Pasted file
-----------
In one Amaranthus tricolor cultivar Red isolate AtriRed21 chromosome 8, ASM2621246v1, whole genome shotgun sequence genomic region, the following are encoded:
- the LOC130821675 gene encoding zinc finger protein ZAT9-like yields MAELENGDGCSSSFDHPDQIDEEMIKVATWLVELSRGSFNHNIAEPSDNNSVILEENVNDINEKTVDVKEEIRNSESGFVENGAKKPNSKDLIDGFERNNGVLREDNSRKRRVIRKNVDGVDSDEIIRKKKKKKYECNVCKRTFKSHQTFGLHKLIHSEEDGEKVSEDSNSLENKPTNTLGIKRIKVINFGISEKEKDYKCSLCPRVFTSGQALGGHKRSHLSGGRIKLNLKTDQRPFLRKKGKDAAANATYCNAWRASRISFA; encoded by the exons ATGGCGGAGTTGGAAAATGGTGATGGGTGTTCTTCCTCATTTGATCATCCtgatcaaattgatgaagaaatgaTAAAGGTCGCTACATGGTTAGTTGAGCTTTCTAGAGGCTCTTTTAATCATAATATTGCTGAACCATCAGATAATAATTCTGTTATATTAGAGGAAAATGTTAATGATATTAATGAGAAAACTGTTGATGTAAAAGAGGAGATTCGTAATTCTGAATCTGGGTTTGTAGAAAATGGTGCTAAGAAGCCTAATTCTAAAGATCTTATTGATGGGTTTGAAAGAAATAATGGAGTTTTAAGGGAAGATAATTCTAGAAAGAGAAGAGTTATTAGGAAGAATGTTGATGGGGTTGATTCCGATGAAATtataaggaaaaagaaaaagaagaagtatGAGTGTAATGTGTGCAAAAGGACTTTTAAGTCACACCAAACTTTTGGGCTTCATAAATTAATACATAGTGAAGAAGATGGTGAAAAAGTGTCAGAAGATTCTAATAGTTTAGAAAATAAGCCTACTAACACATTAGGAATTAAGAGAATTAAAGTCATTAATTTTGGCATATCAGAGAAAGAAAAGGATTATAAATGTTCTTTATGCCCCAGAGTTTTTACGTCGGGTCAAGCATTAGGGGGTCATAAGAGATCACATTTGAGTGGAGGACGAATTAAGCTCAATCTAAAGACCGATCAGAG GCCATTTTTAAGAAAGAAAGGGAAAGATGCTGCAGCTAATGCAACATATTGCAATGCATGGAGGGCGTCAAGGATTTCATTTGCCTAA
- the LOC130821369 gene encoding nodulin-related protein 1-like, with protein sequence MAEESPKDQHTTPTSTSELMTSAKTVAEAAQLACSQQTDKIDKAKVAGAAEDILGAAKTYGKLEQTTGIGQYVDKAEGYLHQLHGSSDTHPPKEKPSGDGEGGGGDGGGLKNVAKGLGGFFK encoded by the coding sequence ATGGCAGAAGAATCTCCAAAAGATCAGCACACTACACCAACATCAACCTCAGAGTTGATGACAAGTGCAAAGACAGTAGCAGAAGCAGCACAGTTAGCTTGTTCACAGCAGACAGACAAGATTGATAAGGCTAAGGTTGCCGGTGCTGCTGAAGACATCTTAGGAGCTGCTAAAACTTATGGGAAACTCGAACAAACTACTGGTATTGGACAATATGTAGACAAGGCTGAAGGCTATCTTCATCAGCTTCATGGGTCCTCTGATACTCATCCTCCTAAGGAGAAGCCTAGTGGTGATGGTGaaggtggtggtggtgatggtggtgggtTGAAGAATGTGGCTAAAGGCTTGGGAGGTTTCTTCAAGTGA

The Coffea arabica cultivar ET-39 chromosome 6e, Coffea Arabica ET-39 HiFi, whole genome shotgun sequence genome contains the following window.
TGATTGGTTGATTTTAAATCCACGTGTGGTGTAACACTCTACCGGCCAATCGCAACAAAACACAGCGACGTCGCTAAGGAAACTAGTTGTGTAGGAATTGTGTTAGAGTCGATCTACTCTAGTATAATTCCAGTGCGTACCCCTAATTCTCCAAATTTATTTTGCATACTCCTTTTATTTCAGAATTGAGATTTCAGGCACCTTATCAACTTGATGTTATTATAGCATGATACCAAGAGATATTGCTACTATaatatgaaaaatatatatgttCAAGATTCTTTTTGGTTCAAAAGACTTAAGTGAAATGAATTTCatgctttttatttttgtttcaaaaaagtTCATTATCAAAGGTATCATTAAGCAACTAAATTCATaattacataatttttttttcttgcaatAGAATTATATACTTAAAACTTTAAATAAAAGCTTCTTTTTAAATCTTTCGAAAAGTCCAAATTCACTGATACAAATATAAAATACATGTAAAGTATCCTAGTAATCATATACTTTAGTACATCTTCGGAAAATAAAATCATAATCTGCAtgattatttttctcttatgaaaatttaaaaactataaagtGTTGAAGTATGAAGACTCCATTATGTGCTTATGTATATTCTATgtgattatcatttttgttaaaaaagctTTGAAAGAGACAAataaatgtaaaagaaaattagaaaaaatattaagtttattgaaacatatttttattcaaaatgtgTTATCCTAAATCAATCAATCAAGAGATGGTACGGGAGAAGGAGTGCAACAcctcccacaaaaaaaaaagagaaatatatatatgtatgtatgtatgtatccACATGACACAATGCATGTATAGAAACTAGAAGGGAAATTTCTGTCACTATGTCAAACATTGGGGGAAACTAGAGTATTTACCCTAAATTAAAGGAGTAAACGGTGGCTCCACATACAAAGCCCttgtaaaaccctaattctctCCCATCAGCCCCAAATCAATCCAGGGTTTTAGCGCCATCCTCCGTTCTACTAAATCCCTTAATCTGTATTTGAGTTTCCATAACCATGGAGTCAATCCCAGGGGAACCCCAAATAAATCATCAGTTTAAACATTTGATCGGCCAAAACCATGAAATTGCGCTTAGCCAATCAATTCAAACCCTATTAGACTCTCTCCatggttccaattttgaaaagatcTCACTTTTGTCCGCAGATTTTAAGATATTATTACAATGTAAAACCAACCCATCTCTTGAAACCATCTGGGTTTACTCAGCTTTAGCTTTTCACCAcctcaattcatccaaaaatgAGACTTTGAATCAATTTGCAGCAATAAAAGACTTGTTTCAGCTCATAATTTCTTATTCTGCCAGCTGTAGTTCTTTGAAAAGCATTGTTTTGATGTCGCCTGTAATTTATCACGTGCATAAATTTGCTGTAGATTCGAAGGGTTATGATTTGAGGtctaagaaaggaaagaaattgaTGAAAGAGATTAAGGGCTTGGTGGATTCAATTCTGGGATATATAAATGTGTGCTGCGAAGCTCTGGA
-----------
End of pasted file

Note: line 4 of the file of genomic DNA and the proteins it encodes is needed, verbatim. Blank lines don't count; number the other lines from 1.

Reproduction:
The Coffea arabica cultivar ET-39 chromosome 6e, Coffea Arabica ET-39 HiFi, whole genome shotgun sequence genome contains the following window.